Ashtanga Yoga And Eight Limbed Poses

By Patricia | April 19, 2009
Eight-Limbed Yoga Postures

What is Asthanga yoga? How could it be beneficial to me?

Yoga is an ancient discipline that concentrates on the healing of the body and mind. This discipline originated in India 3,000 years ago and has since then branched out into several sub-disciplines. One such type of yoga is Ashtanga yoga. Another common name for Ashtanga yoga is Raja yoga. Ashtanga yoga is commonly confused with Ashtanga Vinyasa yoga developed by Pattabhi Jois. These two forms of yoga are completely different from each other.

Ashtanga yoga has been popularised by Patanjali, a guru of yoga since around the 1950's. This type of yoga revolves around the idea that the path to purification and self-realisation is composed of eight practices. Ashtanga yoga literally means 'eight-limbed yoga'. These eight practises include Yama or moral codes, Niyama or self-purification, Asanas or postures, Pranayama or breathing exercises, Pratyahara or sense control, Dharana or concentration, Dhyana or meditation, and Samadhi or a quiet state of blissful awareness. The former four are considered to be external cleansing practises while the latter four are internal cleansing practices.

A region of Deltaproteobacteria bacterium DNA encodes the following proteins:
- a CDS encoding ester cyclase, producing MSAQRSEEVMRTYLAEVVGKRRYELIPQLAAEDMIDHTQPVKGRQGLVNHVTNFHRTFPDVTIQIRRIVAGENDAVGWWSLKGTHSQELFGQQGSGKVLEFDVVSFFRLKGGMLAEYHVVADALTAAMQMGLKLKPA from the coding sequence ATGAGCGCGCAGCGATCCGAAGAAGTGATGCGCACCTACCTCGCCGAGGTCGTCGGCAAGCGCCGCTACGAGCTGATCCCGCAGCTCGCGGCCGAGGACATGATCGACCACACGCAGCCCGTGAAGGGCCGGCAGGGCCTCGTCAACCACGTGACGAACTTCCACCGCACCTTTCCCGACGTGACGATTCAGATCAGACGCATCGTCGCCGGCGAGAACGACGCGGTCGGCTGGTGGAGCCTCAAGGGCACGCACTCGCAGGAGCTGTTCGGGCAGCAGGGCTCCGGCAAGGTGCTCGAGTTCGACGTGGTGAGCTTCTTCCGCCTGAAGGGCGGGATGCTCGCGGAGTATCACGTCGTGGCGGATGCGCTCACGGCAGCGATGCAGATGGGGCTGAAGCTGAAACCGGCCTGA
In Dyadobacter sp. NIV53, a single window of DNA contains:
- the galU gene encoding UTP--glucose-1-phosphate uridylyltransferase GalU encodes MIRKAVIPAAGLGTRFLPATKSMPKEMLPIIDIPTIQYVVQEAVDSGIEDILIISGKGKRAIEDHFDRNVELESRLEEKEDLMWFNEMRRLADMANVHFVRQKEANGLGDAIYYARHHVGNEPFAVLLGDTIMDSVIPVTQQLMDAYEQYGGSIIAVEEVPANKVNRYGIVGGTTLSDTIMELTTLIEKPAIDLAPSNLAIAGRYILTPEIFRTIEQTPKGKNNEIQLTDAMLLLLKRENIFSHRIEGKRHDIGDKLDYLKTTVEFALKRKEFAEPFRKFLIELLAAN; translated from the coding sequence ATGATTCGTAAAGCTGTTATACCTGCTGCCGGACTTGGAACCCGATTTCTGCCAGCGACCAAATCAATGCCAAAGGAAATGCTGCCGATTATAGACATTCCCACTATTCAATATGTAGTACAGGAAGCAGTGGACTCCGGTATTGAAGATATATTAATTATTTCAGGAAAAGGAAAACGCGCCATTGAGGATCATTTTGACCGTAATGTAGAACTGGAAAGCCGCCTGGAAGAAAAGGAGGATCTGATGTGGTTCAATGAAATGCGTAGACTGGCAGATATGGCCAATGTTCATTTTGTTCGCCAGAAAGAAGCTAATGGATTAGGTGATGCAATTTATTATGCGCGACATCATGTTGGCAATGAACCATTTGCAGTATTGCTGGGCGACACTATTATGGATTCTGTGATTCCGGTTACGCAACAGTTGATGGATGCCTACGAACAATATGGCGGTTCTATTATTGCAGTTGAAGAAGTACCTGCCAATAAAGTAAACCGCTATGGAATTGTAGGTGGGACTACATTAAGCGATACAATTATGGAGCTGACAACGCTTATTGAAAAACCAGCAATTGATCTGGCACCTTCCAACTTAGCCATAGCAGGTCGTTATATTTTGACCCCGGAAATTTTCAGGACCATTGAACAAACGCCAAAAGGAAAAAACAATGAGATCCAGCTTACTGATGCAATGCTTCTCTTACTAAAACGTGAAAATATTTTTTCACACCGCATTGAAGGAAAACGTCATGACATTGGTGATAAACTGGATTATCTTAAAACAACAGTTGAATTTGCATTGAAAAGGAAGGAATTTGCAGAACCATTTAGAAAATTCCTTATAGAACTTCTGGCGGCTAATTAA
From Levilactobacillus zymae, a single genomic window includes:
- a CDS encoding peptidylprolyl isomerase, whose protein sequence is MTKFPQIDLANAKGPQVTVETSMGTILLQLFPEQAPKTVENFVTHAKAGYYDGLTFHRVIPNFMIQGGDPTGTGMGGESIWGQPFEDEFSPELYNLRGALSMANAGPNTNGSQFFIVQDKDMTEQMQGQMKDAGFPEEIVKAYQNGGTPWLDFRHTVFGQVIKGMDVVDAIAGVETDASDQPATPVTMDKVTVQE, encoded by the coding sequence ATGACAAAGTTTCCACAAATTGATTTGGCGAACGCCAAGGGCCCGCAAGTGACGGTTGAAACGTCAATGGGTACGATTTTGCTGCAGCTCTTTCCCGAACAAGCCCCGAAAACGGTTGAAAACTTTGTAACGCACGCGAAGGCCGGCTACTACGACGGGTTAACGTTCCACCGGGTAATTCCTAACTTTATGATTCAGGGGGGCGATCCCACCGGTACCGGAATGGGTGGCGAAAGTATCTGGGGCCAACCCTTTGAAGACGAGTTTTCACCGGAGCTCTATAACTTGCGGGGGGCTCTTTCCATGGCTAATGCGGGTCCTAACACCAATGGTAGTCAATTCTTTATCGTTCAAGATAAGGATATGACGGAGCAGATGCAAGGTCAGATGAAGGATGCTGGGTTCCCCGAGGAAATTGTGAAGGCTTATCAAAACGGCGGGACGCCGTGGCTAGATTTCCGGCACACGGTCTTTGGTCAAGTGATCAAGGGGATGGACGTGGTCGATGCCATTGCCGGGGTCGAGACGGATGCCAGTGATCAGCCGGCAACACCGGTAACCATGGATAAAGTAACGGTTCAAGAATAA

Yama is a code of conduct involving non-violence, non-covetousness, celibacy and truthfulness. Niyama prescribes mental exercises to train the mind to control emotions. Asanas develop physical health and flexibility and more importantly stimulate the body's vital energy. Pranayama improves breath control and increases your awareness of it. By doing so, one learns to control 'prana' or life's force. Pratyahara is the withdrawal of the sense from any sensory objects. It is particularly difficult and cannot be achieved without successfully completing the preceding limbs.

Dharana provides the vital link to Dhyana, where deep concentration leads to meditation. It is advisable to perform both these practises in seclusion and in silence. You should also consume a satvic or pure diet, where food is fresh and healthy. Over-indulging and consuming processed foods does not aid the practise of Ashtanga yoga. After going through all the above stages, it is said that you can achieve Samadhi. In layman terms, Samadhi refers to enlightenment.

Ashtanga yoga aims at improving the body and mind's overall state of health. When purification is complete and mind control occurs, the six sins such as kama, krodha, moha, mada, matsarya, and lobha, which are desire, anger, delusion, greed, sloth and envy respectively.

You must practice Ashtanga yoga religiously as part of your daily regimen to achieve full benefits. It is vital that you attend a class with a guru prior to following this type of yoga on your own as it is a complicated process.

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